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Avery Bradley wants to show he’s ‘the best perimeter defender in the NBA,’ and Frank Vogel says his ‘tenaciousness’ and shooting has been the talk of Lakers training camp

If Avery Bradley returns to form, he could be an X-Factor for the Lakers this season. Head coach Frank Vogel has liked what he’s seen on that front so far.

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2019-20 Los Angeles Lakers Media Day Photo by Andrew D. Bernstein/NBAE via Getty Images

EL SEGUNDO, Calif. — On one of the first glimpses the media was given of the Los Angeles Lakers scrimmaging on their first day of training camp, Avery Bradley was hounding Rajon Rondo with hellacious fervor.

Rondo turned his back to keep Bradley at bay before JaVale McGee was called for a moving screen trying to pry Bradley loose. The next possession, Rondo took one dribble forward and Bradley knocked the ball out of bounds. Finally, on the next play, LeBron James mercifully came outside the 3-point line to save Rondo, taking the ball on a dribble hand-off. Bradley switched onto James, hounding him into the paint as confidently as he had chased Rondo before helping force a miss.

It was just one sequence, and no one is going to vote Bradley All-Defense First Team for making dribbling hard on a 33-year-old Rajon Rondo, but Lakers head coach Frank Vogel says that Bradley’s unshakeable presence has been the prevailing theme of the first two days of training camp.

Even with the excitement over Anthony Davis and James’ long-awaited pairing, Bradley has been the one that’s stood out.

“He’s the guy that everybody’s talking about,” Vogel said. “When you’ve got two of the best players in the world competing together and all anybody is talking about is Avery Bradley’s tenaciousness, that speaks volumes about what he’s been able to show in the first couple of days.”

Boston Celtics v Philadelphia 76ers Photo by Jesse D. Garrabrant/NBAE via Getty Images

The Lakers will have to hope Bradley can keep this up, because entering the year, he’s one of the team’s X-Factors. When the Lakers signed Bradley to their full room exception of two years, $9.7 million, it was a major vote of confidence that general Rob Pelinka’s former client from his days as a sports agent could bounce back after a rough few years.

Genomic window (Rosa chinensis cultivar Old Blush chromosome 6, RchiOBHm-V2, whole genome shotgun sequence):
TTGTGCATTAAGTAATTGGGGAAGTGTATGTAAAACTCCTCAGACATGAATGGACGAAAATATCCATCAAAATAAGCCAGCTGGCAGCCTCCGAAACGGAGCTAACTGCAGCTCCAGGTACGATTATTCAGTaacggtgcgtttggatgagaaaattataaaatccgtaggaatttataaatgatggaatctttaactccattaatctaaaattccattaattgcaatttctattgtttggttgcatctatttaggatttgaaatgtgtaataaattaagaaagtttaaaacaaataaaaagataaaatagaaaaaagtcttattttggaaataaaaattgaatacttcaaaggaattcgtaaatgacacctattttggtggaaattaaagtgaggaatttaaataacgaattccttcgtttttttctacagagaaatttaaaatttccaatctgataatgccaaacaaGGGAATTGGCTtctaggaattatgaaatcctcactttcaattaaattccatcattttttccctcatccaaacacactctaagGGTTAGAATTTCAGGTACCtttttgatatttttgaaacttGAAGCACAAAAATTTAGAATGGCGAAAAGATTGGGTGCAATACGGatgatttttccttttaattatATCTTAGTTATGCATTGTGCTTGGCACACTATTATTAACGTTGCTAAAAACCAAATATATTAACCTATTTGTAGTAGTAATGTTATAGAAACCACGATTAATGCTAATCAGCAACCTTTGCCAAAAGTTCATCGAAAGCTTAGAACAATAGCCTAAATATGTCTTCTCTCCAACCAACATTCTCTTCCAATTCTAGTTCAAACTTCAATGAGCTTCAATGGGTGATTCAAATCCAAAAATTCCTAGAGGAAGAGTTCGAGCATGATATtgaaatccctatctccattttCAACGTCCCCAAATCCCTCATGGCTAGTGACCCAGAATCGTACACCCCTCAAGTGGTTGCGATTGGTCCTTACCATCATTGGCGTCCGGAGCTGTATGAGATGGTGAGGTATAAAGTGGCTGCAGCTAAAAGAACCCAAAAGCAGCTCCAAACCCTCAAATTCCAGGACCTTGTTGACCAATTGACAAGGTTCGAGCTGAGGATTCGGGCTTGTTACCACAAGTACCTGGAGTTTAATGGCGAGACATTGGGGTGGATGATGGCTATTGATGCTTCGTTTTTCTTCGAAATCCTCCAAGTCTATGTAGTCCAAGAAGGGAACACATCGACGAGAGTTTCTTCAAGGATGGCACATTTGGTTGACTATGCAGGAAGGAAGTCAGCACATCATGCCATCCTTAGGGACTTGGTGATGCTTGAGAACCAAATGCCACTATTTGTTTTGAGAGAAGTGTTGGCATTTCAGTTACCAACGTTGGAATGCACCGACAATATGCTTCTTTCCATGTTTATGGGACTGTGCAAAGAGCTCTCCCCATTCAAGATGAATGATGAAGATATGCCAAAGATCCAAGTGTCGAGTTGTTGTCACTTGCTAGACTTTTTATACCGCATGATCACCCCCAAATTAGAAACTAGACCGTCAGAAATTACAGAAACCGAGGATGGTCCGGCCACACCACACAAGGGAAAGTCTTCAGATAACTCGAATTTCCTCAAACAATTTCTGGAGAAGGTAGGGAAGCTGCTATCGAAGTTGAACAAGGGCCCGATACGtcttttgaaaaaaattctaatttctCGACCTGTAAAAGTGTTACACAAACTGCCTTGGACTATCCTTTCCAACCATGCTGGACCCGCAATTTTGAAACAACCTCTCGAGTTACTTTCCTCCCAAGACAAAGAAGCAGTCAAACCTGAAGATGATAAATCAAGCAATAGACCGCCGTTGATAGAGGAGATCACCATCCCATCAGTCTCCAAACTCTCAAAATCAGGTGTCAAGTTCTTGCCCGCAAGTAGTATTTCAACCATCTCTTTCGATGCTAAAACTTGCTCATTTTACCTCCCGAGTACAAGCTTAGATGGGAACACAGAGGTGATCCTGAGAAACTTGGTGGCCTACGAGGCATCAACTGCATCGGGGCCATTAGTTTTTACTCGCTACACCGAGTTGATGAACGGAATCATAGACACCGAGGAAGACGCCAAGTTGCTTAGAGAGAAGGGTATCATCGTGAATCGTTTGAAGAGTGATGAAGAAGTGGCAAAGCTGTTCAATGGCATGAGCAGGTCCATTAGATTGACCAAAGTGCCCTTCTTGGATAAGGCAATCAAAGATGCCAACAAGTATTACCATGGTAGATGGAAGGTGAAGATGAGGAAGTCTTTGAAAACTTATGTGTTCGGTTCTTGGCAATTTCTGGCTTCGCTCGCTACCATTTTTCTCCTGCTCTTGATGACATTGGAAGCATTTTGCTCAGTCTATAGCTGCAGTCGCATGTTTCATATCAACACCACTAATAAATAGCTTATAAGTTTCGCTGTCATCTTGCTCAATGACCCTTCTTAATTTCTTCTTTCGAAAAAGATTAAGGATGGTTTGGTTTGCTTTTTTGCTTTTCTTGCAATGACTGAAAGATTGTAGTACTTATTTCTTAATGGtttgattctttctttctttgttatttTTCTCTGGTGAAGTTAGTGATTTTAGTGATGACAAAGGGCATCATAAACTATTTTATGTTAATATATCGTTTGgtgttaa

At just 28 years old, it’s not out of the question that Bradley could do so. Bradley’s struggles to start the season with the L.A. Clippers last year were well-documented, but in 14 games with the Memphis Grizzlies last season, he showed what could have been the start of a turnaround, averaging 16.1 points and shooting 38.4 percent from behind the arc.

Vogel said Bradley has been continuing to shoot well through two days of scrimmages, but at Lakers Media Day, Bradley told reporters that it’s the other end of the floor that he’s hoping to make his biggest impact.

“Each and every night, every opportunity I get, I’m going to try to prove and show the world that I’m the best perimeter defender in the NBA,” Bradley said.

Portland Trail Blazers v Los Angeles Clippers Photo by Sean M. Haffey/Getty Images

It’s been a few years since Bradley was anywhere near in consideration for that title, but the good news is that the Lakers don’t need him to be. Outside of Alex Caruso, the Lakers don’t really have strong defenders at point guard.

Vogel said that the Lakers don’t see Bradley as a point guard — they view him as more of a combo guard who can handle some secondary ballhandling duties — but that doesn’t necessarily mean that he can’t guard point guards with James handling some more of the ballhandling duties, a popular suggestion ever since an offseason report that James would start at the one.

Bradley, who says he’s finally “100 percent” healthy from years of accumulating injuries, might finally be ready to get back to his prior form on defense. Vogel says Bradley has been “in the face” of anyone who has the basketball, and he still remembers what a fully healthy and optimized Bradley was like as an opposing coach.

“I’d say ‘don’t dribble the ball. If Avery is on you, just pass the ball, give it up, because you’re not going anywhere off the bounce with Avery Bradley on you,’” Vogel said.

If Bradley can get back to that level again — which could low-key be one of the biggest “ifs” facing the Lakers this season — then he just might be exactly the type of player this team needs, the superglue to make some of their stranger lineups work. It could even result in a starting spot, but Bradley isn’t concerning himself with that. He just wants to play a meaningful part for a winning team again, whatever that means, and he’s leaving it all out on the floor in training camp as a result.

“I’m just focused on whatever my role is, making sure I take advantage of it,” Bradley told reporters on Media Day. “I don’t know if I’m going to start, come off the bench or not even play. But I do know that whatever opportunity I’m given, I’m going to take advantage of it.”

All quotes obtained firsthand unless otherwise noted. For more Lakers talk, subscribe to the Silver Screen and Roll podcast feed on iTunes, Spotify, Stitcher or Google Podcasts. You can follow Harrison on Twitter at @hmfaigen.

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